(v) Whether Section 6A violates Article 14 in that, it singles out Assam from other border States (which comprise a distinct class) and discriminates against it. Also whether there is no rational basis for having a separate cut-off date for regularizing illegal migrants who enter Assam as opposed to the rest of the country; and
(vi) Whether Section 6A violates Article 21 in that the lives and personal liberty of the citizens of Assam have been affected adversely by the massive influx of illegal migrants from Bangladesh.
(vii) Whether delay is a factor that can be taken into account in mouldingrelief under a petition filed under Article 32 of the Constitution?
(viii) Whether, after a large number of migrants from East Pakistan have enjoyed rights as Citizens of India for over 40 years, any relief can be givenin the petitions filed in the present cases?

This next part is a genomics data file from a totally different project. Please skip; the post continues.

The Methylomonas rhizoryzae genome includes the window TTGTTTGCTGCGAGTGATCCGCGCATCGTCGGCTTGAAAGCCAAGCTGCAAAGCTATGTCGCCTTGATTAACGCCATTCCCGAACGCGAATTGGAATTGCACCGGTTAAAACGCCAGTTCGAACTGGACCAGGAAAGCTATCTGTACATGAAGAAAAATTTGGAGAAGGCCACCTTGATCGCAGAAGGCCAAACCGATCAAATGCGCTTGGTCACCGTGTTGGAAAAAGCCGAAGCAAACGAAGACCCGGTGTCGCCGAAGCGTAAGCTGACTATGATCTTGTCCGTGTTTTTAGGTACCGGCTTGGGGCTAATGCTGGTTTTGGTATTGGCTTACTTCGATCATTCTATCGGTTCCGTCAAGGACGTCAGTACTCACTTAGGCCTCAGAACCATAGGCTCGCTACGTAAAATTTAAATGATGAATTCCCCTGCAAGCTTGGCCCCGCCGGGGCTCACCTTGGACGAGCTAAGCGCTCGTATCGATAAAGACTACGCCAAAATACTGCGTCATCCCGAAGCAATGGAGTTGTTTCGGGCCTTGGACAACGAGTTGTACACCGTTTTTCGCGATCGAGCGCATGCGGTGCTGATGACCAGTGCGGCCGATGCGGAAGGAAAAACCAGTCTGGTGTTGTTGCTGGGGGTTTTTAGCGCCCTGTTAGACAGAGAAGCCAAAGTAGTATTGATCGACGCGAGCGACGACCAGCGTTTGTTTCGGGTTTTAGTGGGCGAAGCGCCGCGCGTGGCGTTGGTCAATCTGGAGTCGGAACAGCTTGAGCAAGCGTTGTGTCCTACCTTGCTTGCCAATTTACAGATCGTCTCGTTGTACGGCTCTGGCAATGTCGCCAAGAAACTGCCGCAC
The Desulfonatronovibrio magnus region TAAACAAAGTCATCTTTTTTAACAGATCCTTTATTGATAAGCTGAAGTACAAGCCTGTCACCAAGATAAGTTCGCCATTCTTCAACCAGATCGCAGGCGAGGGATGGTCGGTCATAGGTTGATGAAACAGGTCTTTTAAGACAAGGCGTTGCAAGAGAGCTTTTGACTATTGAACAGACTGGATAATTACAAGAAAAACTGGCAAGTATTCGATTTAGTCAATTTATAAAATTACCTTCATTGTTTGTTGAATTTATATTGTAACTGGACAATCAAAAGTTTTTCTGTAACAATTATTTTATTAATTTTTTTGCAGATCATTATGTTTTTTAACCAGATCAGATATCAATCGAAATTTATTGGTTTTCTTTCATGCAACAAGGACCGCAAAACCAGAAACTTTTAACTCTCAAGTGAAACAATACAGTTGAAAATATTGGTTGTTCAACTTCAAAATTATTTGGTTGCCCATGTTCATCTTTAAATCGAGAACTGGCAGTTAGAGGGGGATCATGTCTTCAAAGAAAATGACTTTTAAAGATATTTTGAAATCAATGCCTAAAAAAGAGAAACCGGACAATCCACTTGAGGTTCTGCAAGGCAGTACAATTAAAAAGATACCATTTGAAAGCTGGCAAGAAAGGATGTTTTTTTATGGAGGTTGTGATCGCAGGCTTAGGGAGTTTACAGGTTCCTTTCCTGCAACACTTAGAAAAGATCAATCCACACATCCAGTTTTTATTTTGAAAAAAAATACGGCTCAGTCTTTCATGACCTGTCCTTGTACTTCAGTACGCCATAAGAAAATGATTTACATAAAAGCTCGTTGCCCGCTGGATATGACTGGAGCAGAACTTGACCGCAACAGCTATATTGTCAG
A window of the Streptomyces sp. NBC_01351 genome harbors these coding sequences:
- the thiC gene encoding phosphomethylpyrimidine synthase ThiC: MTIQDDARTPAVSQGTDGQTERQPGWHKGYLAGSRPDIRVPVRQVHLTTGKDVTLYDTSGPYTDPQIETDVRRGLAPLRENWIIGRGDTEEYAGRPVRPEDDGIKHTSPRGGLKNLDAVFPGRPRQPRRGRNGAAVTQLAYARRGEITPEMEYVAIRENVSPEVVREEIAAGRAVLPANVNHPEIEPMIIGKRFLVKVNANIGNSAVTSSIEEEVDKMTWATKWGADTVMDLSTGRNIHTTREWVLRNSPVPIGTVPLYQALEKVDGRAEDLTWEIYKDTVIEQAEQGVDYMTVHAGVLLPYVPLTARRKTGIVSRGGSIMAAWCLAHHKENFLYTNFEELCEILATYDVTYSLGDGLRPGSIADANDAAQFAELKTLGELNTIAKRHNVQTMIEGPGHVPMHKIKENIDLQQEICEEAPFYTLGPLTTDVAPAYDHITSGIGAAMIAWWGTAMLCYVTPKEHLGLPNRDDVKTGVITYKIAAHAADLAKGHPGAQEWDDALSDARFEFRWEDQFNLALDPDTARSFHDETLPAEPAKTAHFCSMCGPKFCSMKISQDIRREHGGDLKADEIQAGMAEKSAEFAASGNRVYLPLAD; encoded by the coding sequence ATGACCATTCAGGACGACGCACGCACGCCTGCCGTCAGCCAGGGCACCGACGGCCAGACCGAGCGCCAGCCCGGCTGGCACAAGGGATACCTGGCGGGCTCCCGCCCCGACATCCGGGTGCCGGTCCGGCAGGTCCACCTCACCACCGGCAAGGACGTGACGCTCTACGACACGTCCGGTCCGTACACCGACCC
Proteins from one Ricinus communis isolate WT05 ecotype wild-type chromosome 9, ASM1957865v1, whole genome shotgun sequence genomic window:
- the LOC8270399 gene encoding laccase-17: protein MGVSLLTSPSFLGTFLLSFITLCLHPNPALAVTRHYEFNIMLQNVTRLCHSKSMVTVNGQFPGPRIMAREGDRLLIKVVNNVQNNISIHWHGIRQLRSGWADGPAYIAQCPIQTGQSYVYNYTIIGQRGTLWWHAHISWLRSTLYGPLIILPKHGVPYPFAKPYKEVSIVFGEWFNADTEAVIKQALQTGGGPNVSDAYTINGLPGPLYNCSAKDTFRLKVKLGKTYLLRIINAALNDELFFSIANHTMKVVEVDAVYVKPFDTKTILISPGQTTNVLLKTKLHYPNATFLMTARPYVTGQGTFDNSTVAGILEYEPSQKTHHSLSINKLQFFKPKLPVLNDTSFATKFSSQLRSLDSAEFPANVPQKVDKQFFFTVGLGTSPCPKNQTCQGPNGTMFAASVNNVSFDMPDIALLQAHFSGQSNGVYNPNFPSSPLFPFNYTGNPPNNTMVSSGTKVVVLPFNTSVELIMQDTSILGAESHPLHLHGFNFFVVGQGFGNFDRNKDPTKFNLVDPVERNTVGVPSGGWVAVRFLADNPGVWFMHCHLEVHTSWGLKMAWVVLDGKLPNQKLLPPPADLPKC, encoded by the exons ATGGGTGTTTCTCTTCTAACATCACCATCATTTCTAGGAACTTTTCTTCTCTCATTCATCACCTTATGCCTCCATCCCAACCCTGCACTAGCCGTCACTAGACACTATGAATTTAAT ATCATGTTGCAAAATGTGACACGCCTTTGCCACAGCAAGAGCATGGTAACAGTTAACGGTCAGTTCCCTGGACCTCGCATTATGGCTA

(ix) Whether section 6A violates the basic premise of the Constitution and the Citizenship Act in that it permits Citizens who have allegedly not lost their Citizenship of East Pakistan to become deemed Citizens of India, thereby conferring dual Citizenship to such persons?
(x) Whether section 6A violates the fundamental basis of section 5 (1) proviso and section 5 (2) of the Citizenship Act (as it stood in 1985) in that it permits a class of migrants to become deemed Citizens of India without any reciprocity from Bangladesh and without taking the oath of allegiance to the Indian Constitution?
(xi) Whether the Immigrants (Expulsion from Assam) Act, 1950 being a special enactment qua immigrants into Assam, alone can apply to migrants from East Pakistan/Bangladesh to the exclusion of the general Foreigners Act and the Foreigners (Tribunals) Order, 1964 made thereunder?